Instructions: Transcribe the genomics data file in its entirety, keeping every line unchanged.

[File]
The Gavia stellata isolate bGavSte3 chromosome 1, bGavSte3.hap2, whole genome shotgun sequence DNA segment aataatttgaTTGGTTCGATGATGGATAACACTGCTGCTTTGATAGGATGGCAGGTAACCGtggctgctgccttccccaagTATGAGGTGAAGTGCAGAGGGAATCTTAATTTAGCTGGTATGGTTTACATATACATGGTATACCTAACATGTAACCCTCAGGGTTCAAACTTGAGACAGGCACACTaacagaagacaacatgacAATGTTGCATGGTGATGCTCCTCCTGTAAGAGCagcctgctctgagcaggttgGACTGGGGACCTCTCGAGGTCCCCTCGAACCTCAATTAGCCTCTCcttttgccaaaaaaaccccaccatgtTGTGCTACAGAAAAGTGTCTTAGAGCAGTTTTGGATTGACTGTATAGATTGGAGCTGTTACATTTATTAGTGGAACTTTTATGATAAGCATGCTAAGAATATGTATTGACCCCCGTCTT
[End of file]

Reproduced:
The Gavia stellata isolate bGavSte3 chromosome 1, bGavSte3.hap2, whole genome shotgun sequence DNA segment aataatttgaTTGGTTCGATGATGGATAACACTGCTGCTTTGATAGGATGGCAGGTAACCGtggctgctgccttccccaagTATGAGGTGAAGTGCAGAGGGAATCTTAATTTAGCTGGTATGGTTTACATATACATGGTATACCTAACATGTAACCCTCAGGGTTCAAACTTGAGACAGGCACACTaacagaagacaacatgacAATGTTGCATGGTGATGCTCCTCCTGTAAGAGCagcctgctctgagcaggttgGACTGGGGACCTCTCGAGGTCCCCTCGAACCTCAATTAGCCTCTCcttttgccaaaaaaaccccaccatgtTGTGCTACAGAAAAGTGTCTTAGAGCAGTTTTGGATTGACTGTATAGATTGGAGCTGTTACATTTATTAGTGGAACTTTTATGATAAGCATGCTAAGAATATGTATTGACCCCCGTCTT